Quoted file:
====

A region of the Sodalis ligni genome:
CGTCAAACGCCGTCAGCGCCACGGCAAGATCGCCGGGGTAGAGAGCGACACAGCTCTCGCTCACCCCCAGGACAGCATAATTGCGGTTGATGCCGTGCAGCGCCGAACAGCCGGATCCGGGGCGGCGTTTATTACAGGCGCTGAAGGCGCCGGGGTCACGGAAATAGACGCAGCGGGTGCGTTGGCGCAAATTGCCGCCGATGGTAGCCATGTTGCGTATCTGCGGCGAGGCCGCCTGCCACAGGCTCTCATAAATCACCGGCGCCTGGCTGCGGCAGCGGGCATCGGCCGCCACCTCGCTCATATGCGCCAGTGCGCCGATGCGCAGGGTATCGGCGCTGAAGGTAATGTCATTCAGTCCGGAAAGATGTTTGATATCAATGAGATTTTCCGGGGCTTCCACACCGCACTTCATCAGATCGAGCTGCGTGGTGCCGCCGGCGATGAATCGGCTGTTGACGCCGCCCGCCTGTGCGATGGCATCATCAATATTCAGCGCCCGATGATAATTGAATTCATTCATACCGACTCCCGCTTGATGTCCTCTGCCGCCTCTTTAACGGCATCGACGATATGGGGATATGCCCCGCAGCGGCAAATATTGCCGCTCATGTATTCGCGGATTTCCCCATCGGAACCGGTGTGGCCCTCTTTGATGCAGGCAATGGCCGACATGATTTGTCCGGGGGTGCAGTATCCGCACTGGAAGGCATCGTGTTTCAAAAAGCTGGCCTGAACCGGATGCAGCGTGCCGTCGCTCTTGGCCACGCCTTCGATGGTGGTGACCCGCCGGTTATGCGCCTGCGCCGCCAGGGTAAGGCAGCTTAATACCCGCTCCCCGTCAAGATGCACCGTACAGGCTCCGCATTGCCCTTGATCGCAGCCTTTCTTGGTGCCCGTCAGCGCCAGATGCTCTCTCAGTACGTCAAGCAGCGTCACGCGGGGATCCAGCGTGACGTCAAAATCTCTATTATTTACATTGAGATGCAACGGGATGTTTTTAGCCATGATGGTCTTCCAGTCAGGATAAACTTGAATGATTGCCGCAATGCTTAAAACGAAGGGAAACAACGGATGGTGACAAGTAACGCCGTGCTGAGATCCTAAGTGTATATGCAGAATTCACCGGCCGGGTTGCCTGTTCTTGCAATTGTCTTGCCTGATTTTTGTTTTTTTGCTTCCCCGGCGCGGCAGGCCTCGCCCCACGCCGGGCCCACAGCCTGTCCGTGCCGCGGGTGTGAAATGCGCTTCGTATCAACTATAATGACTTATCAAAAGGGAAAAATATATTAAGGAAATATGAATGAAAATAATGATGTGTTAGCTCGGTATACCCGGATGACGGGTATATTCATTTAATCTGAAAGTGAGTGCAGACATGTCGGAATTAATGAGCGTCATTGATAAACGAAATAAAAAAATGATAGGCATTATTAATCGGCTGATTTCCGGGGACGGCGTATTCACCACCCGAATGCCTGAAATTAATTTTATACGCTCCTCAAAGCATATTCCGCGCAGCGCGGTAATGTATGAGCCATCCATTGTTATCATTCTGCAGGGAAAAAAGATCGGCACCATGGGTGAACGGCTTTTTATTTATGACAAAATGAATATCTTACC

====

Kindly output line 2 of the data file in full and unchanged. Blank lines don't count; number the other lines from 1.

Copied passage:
CGTCAAACGCCGTCAGCGCCACGGCAAGATCGCCGGGGTAGAGAGCGACACAGCTCTCGCTCACCCCCAGGACAGCATAATTGCGGTTGATGCCGTGCAGCGCCGAACAGCCGGATCCGGGGCGGCGTTTATTACAGGCGCTGAAGGCGCCGGGGTCACGGAAATAGACGCAGCGGGTGCGTTGGCGCAAATTGCCGCCGATGGTAGCCATGTTGCGTATCTGCGGCGAGGCCGCCTGCCACAGGCTCTCATAAATCACCGGCGCCTGGCTGCGGCAGCGGGCATCGGCCGCCACCTCGCTCATATGCGCCAGTGCGCCGATGCGCAGGGTATCGGCGCTGAAGGTAATGTCATTCAGTCCGGAAAGATGTTTGATATCAATGAGATTTTCCGGGGCTTCCACACCGCACTTCATCAGATCGAGCTGCGTGGTGCCGCCGGCGATGAATCGGCTGTTGACGCCGCCCGCCTGTGCGATGGCATCATCAATATTCAGCGCCCGATGATAATTGAATTCATTCATACCGACTCCCGCTTGATGTCCTCTGCCGCCTCTTTAACGGCATCGACGATATGGGGATATGCCCCGCAGCGGCAAATATTGCCGCTCATGTATTCGCGGATTTCCCCATCGGAACCGGTGTGGCCCTCTTTGATGCAGGCAATGGCCGACATGATTTGTCCGGGGGTGCAGTATCCGCACTGGAAGGCATCGTGTTTCAAAAAGCTGGCCTGAACCGGATGCAGCGTGCCGTCGCTCTTGGCCACGCCTTCGATGGTGGTGACCCGCCGGTTATGCGCCTGCGCCGCCAGGGTAAGGCAGCTTAATACCCGCTCCCCGTCAAGATGCACCGTACAGGCTCCGCATTGCCCTTGATCGCAGCCTTTCTTGGTGCCCGTCAGCGCCAGATGCTCTCTCAGTACGTCAAGCAGCGTCACGCGGGGATCCAGCGTGACGTCAAAATCTCTATTATTTACATTGAGATGCAACGGGATGTTTTTAGCCATGATGGTCTTCCAGTCAGGATAAACTTGAATGATTGCCGCAATGCTTAAAACGAAGGGAAACAACGGATGGTGACAAGTAACGCCGTGCTGAGATCCTAAGTGTATATGCAGAATTCACCGGCCGGGTTGCCTGTTCTTGCAATTGTCTTGCCTGATTTTTGTTTTTTTGCTTCCCCGGCGCGGCAGGCCTCGCCCCACGCCGGGCCCACAGCCTGTCCGTGCCGCGGGTGTGAAATGCGCTTCGTATCAACTATAATGACTTATCAAAAGGGAAAAATATATTAAGGAAATATGAATGAAAATAATGATGTGTTAGCTCGGTATACCCGGATGACGGGTATATTCATTTAATCTGAAAGTGAGTGCAGACATGTCGGAATTAATGAGCGTCATTGATAAACGAAATAAAAAAATGATAGGCATTATTAATCGGCTGATTTCCGGGGACGGCGTATTCACCACCCGAATGCCTGAAATTAATTTTATACGCTCCTCAAAGCATATTCCGCGCAGCGCGGTAATGTATGAGCCATCCATTGTTATCATTCTGCAGGGAAAAAAGATCGGCACCATGGGTGAACGGCTTTTTATTTATGACAAAATGAATATCTTACC